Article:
The stories that have built her
I am at an impromptu party at my own house. It is a warm evening, and the river rushes by on the other side of the deck. I don’t remember having invited people, but people keep showing up — people from my past. It is a silent movie. I mill around, hazy, quiet. I notice people interacting and moving around, but I hear nothing.
My friend Gian comes in, and I realize I have missed him, because he has just recently moved away. We interact wordlessly. The conversation is in the air around us, encircling our heads like wreaths of smoke in a vintage era speakeasy, and we silently revisit the past, laughing and telling stories in our minds.
The thought comes to me that I should write down some of my experiences with Gian, some of our conversations, laughs, dramas. Written in black and white, it would be entertaining — a transcription of a point in time. A good story.
It has built who you are. They all have.
It is not the voice of the Deep, of God, of Me. It is simply a knowing. I know that it is true, but I silently ask a follow-up. What has? What has built me?
I look around. And I know it is truth.
A friend walks by. We have not spoken in months but she is here at my silent party, looking how she has always looked — petite, beautiful, social. She is laughing and gesticulating rapidly, and her face telling an expressive tale, silently speaking with someone else. There is a story there too; probably not the one she is telling now, but one that lives deep within me. It is a story that still hurts. I wonder how I would write that one down, what words I would use.
I walk out onto the deck. The sun is setting, and I can see the shadow of a man stepping onto the nearby walking bridge. It is an effortful progress. He is dragging something behind him, burdensome and mammoth, rectangular like a box or a crate that could fit a hundred of him inside of it. Though he is almost just a silhouette, I can see that he is weathered and ragged, perhaps even homeless.
As I watch and wonder, he reaches the center of the bridge. Then he hoists the enormous box onto the railing of the bridge and pushes it over, into the river — presumably to watch it float away, downstream and out of sight.
It doesn’t. After a deafening silent splash, it sticks firm. It is the Titanic in the shallow, early spring flow of the Roaring Fork River, lodging in the mud and rocks of the riverbed. I observe his plight, but no one else notices this dramatic happening. The man leaves the bridge and scales the steep bank of the river to get to the box. He wades, struggling but determined, into the river toward the Titanic. He doesn’t try to jimmy it free, but instead starts to cover it, bury it, with more sand, mud and rocks from an exposed sandbar.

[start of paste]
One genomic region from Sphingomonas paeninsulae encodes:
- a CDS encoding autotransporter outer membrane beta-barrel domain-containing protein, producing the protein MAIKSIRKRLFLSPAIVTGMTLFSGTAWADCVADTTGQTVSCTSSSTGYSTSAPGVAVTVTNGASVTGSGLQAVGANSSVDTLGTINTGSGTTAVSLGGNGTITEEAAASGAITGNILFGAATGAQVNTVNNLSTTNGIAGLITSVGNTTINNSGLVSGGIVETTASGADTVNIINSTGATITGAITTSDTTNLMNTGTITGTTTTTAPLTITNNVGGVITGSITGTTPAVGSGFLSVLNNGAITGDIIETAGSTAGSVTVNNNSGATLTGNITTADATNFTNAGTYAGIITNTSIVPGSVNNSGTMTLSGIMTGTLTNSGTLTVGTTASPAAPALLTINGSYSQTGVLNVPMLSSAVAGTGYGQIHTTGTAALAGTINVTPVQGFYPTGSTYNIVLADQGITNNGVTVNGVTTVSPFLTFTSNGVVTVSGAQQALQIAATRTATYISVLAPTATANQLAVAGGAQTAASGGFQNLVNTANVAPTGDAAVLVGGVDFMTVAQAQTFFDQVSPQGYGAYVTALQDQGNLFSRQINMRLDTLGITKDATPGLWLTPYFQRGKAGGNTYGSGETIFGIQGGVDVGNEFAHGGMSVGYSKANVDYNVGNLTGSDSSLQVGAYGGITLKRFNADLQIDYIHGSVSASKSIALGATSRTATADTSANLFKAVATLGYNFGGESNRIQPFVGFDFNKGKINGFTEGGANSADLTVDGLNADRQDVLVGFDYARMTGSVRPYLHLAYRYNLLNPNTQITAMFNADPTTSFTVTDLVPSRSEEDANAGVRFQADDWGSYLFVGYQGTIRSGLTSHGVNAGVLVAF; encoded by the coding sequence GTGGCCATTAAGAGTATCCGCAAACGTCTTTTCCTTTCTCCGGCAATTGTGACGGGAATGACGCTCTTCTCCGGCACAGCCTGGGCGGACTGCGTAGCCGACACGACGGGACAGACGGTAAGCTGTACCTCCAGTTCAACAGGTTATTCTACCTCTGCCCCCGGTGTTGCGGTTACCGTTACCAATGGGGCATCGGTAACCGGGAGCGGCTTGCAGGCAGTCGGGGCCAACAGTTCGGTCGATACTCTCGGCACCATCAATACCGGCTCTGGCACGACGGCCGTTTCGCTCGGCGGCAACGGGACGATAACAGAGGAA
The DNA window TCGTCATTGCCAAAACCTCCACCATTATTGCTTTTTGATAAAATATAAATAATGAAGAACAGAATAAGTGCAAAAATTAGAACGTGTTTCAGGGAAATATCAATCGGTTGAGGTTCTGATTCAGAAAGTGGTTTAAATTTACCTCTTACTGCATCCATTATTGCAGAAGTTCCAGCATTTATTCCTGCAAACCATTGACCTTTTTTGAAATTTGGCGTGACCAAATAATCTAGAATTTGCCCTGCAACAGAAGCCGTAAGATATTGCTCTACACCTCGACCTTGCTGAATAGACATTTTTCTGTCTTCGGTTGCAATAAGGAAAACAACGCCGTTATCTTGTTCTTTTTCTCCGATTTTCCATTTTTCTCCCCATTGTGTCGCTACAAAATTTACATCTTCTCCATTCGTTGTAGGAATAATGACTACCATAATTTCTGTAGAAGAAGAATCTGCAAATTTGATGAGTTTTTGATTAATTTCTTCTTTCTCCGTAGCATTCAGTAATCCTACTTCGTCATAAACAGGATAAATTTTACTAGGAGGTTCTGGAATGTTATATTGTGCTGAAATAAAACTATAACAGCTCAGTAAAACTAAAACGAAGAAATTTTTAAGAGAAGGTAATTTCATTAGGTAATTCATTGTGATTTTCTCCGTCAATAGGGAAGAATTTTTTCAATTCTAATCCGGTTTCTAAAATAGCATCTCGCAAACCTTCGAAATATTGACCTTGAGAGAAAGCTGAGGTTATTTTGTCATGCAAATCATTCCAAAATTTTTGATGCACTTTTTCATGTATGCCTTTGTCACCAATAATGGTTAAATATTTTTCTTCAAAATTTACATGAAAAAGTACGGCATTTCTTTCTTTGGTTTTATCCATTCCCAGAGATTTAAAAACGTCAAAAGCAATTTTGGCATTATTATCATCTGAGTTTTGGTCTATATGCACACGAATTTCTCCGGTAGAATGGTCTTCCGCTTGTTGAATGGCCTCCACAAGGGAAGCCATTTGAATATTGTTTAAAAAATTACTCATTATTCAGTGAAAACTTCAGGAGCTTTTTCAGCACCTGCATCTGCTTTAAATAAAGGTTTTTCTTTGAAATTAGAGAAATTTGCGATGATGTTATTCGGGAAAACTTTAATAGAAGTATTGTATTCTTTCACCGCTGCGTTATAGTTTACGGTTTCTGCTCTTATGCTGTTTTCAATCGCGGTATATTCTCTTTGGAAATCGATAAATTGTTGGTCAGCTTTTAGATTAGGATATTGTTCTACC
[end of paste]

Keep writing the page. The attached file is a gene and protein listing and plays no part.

I can see the futility of his task, but I say nothing, of course. He wouldn’t have heard me over both the sounds of silence and the roar of the river. I only observed from the solitude of my still, crowded deck.
Fully awake in the morning, I know that he is me. And that in the box are the stories of my life.
Oh, my God, the stories… The stories of Gian and Heather. Before that, the story of my mom, and of my lost Papi and of my new daddy, of friends and relationships, and random interactions. They are the Story of Me, and they are making me a haggard, ragged, burdened, worn down, beaten down, nearly homeless old man.
I want to release them, to let the river carry my box downstream, away. I know to do this I must acknowledge them, and how I have given each a meaning and to most have attached a fear. In doing so I birthed patterns, the moment I made up a story about what something meant, and I have leaned on them my entire life. They have defeated me soundly, time and again. I made a container for the painful ones, and I locked them in there, deep and dark. It’s time for them to go.
My text tone chimed. It was a text from my sweet Papi, far away, but whose broken English I could hear in my mind as I read his message.
“Mami, Preciosa, could you see the trees branches bouncing quietly in the air this newborn spring? I’m thinking at you those moments and say: los quiero mucho a todos!!! Abrazos! Besos!”
I know the most damaging story is gone, and I cry. I cry tears that water roots in my soul that will birth a new beautiful branch, one that will bounce quietly in the air, in the newborn spring of my magic soul.
Mari Rose Hale is a Glenwood Springs writer. She blogs at mariroseland.wordpress.com. Semi-Conscious appears on the fourth Tuesday of each month in Body & More.
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Guest commentary: Recovering our friend from Crystal River was something we had to do; he would have done the same for us
I’m writing these words in the aftermath of the death of our friend in an attempt to make some sense of the last few days, as well as to tell the details of the events up to and after Chason Russell’s death on the Crystal River.